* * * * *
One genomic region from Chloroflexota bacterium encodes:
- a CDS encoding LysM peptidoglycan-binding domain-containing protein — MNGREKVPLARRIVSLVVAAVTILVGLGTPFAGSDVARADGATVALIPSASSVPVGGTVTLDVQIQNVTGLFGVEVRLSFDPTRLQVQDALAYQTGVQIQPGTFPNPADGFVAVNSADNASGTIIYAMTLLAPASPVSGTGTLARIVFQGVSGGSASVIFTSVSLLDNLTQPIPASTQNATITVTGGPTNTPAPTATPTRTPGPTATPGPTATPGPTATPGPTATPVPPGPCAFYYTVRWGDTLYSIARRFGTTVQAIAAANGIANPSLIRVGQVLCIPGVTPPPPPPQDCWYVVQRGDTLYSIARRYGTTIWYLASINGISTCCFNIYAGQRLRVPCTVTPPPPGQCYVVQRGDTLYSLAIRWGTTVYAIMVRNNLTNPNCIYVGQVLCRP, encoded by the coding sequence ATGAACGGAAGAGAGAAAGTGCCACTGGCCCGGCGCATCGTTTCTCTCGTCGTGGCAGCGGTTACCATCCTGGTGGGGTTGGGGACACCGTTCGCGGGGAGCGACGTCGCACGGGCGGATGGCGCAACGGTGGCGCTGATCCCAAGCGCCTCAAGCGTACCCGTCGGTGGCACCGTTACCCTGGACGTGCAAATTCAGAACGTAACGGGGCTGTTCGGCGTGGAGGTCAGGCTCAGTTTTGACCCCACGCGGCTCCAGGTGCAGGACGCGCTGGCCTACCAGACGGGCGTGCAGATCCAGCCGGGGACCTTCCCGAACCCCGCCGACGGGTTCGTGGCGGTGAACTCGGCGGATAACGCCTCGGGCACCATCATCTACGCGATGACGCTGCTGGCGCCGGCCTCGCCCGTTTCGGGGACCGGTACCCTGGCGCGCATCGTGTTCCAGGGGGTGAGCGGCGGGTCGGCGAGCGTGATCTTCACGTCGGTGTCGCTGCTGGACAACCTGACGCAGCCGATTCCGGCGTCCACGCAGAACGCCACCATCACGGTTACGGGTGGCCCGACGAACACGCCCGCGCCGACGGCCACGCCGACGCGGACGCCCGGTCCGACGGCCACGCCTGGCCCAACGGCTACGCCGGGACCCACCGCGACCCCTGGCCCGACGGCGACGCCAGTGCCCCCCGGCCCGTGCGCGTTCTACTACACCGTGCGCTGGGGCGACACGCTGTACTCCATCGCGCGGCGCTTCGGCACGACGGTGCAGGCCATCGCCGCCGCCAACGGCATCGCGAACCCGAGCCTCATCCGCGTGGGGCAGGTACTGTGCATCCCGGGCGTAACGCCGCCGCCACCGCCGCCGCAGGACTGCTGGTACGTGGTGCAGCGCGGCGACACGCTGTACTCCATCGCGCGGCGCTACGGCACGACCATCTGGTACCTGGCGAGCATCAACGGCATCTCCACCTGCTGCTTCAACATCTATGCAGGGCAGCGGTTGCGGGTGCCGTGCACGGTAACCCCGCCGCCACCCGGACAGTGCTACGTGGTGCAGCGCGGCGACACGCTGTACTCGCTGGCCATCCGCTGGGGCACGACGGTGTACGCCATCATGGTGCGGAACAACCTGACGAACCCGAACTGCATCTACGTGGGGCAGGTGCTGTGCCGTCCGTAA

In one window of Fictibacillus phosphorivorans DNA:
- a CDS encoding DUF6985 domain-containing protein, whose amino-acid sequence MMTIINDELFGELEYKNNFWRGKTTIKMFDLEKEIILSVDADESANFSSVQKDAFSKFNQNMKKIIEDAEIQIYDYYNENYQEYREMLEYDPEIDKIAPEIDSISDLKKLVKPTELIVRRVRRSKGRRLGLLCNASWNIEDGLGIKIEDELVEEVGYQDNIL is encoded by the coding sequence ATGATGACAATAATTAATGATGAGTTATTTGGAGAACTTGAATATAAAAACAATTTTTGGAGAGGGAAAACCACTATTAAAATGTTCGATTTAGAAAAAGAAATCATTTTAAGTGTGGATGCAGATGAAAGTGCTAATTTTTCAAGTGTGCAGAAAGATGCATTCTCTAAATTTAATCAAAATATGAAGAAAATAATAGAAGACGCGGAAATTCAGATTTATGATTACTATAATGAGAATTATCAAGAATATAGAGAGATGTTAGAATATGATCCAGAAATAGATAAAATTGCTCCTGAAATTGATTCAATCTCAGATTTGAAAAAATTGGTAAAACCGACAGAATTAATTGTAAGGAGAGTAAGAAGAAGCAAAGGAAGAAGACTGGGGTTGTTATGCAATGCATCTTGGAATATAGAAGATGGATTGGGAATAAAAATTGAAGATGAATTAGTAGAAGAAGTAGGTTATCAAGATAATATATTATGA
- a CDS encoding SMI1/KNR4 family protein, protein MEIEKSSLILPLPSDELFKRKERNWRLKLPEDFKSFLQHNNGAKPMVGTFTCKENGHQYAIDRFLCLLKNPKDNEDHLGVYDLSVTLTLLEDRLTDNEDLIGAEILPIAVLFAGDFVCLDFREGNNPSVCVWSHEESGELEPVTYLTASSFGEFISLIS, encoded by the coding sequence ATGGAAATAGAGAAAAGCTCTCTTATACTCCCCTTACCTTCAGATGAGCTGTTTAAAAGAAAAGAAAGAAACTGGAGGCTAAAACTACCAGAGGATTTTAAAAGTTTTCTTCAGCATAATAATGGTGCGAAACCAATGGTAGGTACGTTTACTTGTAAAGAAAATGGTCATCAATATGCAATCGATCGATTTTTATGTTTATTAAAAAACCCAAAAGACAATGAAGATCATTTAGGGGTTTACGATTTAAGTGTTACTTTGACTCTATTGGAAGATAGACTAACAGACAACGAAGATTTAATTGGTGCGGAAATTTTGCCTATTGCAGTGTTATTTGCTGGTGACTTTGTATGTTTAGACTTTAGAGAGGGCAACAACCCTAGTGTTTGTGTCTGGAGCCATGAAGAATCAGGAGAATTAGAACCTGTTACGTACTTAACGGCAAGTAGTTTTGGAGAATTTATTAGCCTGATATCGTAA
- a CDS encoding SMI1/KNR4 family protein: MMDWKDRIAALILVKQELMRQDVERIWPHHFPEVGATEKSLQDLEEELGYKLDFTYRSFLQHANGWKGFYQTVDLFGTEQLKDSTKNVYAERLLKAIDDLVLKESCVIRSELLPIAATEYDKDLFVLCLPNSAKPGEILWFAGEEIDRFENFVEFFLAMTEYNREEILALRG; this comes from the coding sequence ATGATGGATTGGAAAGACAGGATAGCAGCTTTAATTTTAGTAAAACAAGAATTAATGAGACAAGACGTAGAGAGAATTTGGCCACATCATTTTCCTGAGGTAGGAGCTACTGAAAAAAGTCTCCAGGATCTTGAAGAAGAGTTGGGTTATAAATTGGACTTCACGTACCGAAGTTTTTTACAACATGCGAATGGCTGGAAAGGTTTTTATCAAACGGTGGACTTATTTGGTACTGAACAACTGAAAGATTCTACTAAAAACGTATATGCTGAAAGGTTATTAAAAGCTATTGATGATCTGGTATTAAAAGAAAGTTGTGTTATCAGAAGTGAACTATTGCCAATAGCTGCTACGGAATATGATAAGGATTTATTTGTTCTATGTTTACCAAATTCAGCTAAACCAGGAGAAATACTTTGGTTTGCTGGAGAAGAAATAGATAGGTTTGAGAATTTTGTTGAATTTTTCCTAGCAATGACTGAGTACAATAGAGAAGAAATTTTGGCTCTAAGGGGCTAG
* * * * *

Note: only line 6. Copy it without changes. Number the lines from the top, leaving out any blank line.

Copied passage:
- a CDS encoding SMI1/KNR4 family protein: MMDWKDRIAALILVKQELMRQDVERIWPHHFPEVGATEKSLQDLEEELGYKLDFTYRSFLQHANGWKGFYQTVDLFGTEQLKDSTKNVYAERLLKAIDDLVLKESCVIRSELLPIAATEYDKDLFVLCLPNSAKPGEILWFAGEEIDRFENFVEFFLAMTEYNREEILALRG; this comes from the coding sequence ATGATGGATTGGAAAGACAGGATAGCAGCTTTAATTTTAGTAAAACAAGAATTAATGAGACAAGACGTAGAGAGAATTTGGCCACATCATTTTCCTGAGGTAGGAGCTACTGAAAAAAGTCTCCAGGATCTTGAAGAAGAGTTGGGTTATAAATTGGACTTCACGTACCGAAGTTTTTTACAACATGCGAATGGCTGGAAAGGTTTTTATCAAACGGTGGACTTATTTGGTACTGAACAACTGAAAGATTCTACTAAAAACGTATATGCTGAAAGGTTATTAAAAGCTATTGATGATCTGGTATTAAAAGAAAGTTGTGTTATCAGAAGTGAACTATTGCCAATAGCTGCTACGGAATATGATAAGGATTTATTTGTTCTATGTTTACCAAATTCAGCTAAACCAGGAGAAATACTTTGGTTTGCTGGAGAAGAAATAGATAGGTTTGAGAATTTTGTTGAATTTTTCCTAGCAATGACTGAGTACAATAGAGAAGAAATTTTGGCTCTAAGGGGCTAG